Expedition Report: Christopher Raxworthy and Sara Ruane in Madagascar
by AMNH on
The American Museum of Natural History has approximately 200 working scientists who undertake more than 100 expeditions a year, doing original research and expanding the Museum’s world-class collection of more than 32 million specimens and artifacts. The Expeditions Report podcast series offers an insider’s look at what it’s like to live and work in the field. Academic pursuits combine with adventure—whether racing against the cold in Antarctica, scouting reclusive snakes in Madagascar, or keeping one step ahead of the chainsaws in the rainforest.
In this episode, herpetologists Christopher Raxworthy, associate curator in the Museum’s Division of Vertebrate Zoology, and Sara Ruane talk about their searches in Madagascar for the most elusive of rarely-seen snakes.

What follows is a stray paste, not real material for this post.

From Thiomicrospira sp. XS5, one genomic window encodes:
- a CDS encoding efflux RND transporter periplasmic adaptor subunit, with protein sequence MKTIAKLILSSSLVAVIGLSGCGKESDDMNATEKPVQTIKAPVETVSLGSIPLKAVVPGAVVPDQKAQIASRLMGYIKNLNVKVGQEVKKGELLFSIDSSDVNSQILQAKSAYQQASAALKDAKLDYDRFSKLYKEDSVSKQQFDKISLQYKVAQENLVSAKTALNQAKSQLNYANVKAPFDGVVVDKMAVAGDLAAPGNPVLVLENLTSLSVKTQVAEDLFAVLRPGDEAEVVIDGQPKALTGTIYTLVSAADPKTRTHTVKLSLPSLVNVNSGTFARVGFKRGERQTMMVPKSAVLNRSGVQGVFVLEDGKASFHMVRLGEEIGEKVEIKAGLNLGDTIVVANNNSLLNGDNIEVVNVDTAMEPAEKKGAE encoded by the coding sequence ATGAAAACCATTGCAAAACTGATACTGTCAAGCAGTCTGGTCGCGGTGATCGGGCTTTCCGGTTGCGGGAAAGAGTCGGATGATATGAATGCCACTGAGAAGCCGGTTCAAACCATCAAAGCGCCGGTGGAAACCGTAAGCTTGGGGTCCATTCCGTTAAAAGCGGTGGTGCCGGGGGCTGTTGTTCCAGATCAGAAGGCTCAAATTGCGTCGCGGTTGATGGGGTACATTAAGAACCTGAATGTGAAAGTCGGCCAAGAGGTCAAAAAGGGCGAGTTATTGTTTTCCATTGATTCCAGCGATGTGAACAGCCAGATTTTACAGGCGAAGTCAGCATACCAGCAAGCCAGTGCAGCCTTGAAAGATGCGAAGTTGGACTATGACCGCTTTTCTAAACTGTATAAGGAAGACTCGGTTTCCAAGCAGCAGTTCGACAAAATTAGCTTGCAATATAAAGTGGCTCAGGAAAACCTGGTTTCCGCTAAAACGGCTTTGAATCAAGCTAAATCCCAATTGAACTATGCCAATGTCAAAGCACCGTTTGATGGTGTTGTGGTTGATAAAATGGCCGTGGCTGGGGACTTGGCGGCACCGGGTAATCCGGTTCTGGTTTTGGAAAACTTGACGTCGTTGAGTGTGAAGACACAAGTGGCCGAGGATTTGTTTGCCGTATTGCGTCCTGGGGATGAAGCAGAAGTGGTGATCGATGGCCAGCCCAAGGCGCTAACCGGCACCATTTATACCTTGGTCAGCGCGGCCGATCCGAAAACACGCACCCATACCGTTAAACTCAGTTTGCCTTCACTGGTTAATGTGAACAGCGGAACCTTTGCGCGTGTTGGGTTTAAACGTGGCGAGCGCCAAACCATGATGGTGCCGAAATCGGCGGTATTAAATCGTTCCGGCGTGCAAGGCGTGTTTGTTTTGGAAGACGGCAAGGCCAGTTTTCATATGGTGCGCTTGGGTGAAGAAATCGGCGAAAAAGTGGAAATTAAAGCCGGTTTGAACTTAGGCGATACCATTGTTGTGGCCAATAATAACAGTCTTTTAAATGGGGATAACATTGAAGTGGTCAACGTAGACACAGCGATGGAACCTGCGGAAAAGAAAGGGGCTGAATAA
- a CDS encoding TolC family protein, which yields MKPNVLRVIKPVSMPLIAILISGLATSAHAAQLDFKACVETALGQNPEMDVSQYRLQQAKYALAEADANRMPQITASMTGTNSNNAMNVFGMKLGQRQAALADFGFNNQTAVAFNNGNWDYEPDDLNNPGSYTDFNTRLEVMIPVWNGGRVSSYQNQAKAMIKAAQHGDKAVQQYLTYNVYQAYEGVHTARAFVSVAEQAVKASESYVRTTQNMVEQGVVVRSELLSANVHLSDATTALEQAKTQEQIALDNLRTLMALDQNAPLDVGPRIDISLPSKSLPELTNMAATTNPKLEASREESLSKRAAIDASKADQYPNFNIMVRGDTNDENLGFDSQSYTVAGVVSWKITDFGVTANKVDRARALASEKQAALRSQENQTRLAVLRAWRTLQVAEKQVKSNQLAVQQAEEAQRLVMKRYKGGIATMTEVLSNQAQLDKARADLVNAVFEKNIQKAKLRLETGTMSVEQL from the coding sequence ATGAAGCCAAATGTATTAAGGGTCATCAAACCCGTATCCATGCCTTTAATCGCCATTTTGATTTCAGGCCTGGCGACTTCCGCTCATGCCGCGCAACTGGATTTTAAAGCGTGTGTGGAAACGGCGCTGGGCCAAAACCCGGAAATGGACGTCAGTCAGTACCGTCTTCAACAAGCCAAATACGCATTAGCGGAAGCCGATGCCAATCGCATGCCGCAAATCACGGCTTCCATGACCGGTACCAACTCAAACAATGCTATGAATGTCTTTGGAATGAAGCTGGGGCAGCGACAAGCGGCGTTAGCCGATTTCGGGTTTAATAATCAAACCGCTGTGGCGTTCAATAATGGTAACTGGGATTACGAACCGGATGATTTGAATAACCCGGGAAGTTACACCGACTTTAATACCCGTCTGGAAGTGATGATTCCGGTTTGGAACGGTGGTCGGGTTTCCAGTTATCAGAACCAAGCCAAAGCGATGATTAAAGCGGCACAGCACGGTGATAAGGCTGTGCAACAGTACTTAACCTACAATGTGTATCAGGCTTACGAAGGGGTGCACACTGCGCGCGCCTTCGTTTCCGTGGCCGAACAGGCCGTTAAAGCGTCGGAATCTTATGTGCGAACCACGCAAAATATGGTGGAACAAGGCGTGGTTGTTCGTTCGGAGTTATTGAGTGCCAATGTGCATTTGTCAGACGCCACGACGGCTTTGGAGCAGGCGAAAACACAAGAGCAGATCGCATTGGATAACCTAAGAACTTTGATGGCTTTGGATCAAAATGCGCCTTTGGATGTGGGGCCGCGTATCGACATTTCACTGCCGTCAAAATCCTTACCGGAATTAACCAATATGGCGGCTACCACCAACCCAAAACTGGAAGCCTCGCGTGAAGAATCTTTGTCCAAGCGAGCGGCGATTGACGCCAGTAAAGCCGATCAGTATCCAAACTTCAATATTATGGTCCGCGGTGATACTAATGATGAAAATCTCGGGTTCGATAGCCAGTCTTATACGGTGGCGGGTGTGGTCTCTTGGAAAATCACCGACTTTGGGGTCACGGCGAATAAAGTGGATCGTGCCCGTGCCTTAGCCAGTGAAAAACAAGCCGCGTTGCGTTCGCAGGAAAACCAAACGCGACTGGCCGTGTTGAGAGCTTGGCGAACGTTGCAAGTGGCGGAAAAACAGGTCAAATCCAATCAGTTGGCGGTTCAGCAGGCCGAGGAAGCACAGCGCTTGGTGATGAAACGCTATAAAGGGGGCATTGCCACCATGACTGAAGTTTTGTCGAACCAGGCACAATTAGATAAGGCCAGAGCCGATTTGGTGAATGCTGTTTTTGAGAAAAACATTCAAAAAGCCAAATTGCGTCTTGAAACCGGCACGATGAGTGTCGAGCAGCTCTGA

Dr. Raxworthy has been studying reptiles and amphibians in Madagascar since 1985, and his research focuses on discovering and describing the biodiversity of these groups, including on a molecular level with DNA sampling.
Dr. Ruane’s research focuses primarily on snake phylogenetics. Using DNA sampling and field observations, she illuminates questions of snake speciation and evolutionary history.
To learn more about Dr. Raxworthy and Dr. Ruane’s trip to Madagascar, read this blog post, or watch the following Science Bulletin:
To learn more about Dr. Raxworthy’s research, watch the following video: